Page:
Monday, 3 October 2011

The Alphabetical Tourist: Åland Islands

Remember, when I first embarked on this vast project to make a  virtual visit to every country in the world  amd learn new facts about each?  I said I'd be sticking to the sovereign states listed in Wikipedia . However, plans have changed and I'm now making up my itinerary as I go along.  After all, if I stuck to my original plan I wouldn't be able to treat each of the countries that make up the United Kingdom separately.  As such I could risk life, limb  and my remaining female jubblies to those who would like to see each run autonomously.

So, I've delved into the fine print of Wiki's list in a little more detail to decide what to include.  I'm skipping past Akotiri and Dhekelia, which have restricted public access because they're Sovereign Bases of the British military on Cyprus.  A dream post in the sun maybe?  Instead I'm moving onto to the Åland Islands, an autonomous demilitarised Swedish region of Finland, that are so independent  it might be argued that the islands form a nation in their own right. They even produce their rather beautiful stamps including this one depicting a lady growing cucumbers.  Fine subject matter for philately don't you think?

My first new fact?  Well, I didn't know of their existence so being made aware of that is a good start.  Situated in the Gulf of Bothnia, the group is comprised of about 6,500 islands, of which 300 are inhabitable and of those about 80 have people living on them. They're accessible by air and ferries from Sweden, Finland and  Estonia and have a mild micro-climate that makes them popular with the Scandanavian as a holiday destination. But Magaluf or Benidorm these islands ain't although there is a hotel with a nightclub in the well resourced capital of Mariehamn. They're a beautfiul archipelago formed out of glacier worn red rock that are a dream for lovers of summer and winter outdoor pursuits or those in search of peace and quiet.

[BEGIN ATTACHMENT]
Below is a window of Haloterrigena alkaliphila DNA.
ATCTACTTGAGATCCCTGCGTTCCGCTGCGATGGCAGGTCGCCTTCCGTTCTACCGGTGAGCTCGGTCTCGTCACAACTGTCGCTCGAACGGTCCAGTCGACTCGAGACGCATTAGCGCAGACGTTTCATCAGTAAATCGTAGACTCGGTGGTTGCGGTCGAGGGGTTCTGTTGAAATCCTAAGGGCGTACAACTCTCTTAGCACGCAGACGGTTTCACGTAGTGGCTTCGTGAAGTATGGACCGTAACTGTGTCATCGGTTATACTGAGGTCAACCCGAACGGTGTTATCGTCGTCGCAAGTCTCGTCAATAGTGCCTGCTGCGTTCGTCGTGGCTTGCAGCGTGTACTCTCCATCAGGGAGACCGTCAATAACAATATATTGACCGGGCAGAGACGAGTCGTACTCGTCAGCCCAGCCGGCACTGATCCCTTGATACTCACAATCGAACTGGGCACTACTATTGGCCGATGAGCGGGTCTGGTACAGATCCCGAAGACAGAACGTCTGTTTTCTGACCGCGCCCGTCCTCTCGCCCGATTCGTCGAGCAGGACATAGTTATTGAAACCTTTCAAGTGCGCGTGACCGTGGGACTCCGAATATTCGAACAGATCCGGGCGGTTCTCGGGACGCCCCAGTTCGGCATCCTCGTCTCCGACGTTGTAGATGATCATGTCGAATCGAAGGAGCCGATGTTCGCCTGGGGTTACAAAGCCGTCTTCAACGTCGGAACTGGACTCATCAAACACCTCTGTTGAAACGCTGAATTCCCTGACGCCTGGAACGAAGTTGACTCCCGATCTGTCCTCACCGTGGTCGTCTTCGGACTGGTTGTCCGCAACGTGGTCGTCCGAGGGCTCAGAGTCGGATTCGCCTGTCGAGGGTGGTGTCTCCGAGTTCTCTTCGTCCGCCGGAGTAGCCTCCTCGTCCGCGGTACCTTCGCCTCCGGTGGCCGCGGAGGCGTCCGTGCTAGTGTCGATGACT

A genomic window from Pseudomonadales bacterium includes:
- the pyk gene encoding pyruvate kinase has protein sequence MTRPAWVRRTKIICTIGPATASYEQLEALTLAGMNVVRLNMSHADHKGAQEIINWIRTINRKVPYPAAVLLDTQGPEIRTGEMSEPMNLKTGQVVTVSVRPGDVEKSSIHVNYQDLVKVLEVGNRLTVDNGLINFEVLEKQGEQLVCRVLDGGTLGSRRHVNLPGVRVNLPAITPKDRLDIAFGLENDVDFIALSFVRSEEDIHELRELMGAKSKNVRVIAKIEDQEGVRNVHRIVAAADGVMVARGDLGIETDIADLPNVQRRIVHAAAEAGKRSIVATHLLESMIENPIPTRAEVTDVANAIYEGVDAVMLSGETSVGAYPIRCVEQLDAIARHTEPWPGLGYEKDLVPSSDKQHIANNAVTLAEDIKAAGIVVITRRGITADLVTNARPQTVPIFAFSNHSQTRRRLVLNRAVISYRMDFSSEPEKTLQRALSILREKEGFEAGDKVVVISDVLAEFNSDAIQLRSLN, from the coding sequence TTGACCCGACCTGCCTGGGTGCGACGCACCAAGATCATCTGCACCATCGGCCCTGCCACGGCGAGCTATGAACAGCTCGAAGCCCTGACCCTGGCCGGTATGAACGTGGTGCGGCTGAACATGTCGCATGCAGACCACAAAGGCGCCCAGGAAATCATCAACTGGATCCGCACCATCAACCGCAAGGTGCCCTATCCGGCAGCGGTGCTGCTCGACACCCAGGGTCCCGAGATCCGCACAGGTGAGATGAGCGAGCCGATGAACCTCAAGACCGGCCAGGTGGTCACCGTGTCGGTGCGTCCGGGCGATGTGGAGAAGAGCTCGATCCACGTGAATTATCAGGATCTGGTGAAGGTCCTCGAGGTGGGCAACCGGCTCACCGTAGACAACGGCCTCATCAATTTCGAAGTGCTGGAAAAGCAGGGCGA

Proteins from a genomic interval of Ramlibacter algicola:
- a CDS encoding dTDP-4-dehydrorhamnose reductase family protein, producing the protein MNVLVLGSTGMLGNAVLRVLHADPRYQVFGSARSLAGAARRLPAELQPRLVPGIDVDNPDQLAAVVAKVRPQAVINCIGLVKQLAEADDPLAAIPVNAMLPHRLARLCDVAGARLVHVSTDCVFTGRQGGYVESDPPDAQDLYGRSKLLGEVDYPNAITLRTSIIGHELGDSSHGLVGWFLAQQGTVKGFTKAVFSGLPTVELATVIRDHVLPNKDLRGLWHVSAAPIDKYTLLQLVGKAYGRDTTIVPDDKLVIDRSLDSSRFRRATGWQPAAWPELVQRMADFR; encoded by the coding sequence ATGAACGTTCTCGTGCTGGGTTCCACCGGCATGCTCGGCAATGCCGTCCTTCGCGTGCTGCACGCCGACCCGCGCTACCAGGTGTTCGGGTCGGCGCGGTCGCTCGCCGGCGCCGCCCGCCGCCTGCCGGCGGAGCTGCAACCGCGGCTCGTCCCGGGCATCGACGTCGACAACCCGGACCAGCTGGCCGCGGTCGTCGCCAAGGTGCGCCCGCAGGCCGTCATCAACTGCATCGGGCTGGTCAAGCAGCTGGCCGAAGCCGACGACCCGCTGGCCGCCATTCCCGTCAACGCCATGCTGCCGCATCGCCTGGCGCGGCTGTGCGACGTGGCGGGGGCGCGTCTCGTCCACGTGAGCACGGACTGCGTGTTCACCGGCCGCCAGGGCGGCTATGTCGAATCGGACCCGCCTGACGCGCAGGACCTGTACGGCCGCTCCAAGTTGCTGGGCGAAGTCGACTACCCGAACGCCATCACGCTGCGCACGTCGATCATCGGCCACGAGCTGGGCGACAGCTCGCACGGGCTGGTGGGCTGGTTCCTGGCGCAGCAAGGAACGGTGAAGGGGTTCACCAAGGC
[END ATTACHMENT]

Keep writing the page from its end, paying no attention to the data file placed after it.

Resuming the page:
Like the rest of the Scandavians countries, the  Ålanders have been a seafaring lot for centuries.  This museum ship, the Pommerm, is 'parked' safely  in one of Mariehamn's harbours.  But some  weren't so lucky which is explains why wreck diving is one of the sports on offer in this island group.  One of the unfortunate vessels that went down in the 1840s is known as the 'champagne schooner' because of the nature of its cargo which was rediscovered intact in 2010.  Many of the bottles, which are still of surprisingly good quality, will be auctioned off by the goverment to raise funds for further marine archeology and to benefit the environment of the Baltic seas.  Just five bottles of beer were also found, again well preserved.  They are thought to be some of the oldest in the world. The plan is to analyse these so that they can be recreated by modern production methods and enjoyed by 21st men and women!


  1. I have visited these islands and they are idylic. Very flat so good for cycling and a temperate climate, lots of nordic walker abound.

  2. It does look glorious. The Scandanavian equivalent of the Scillies perhaps?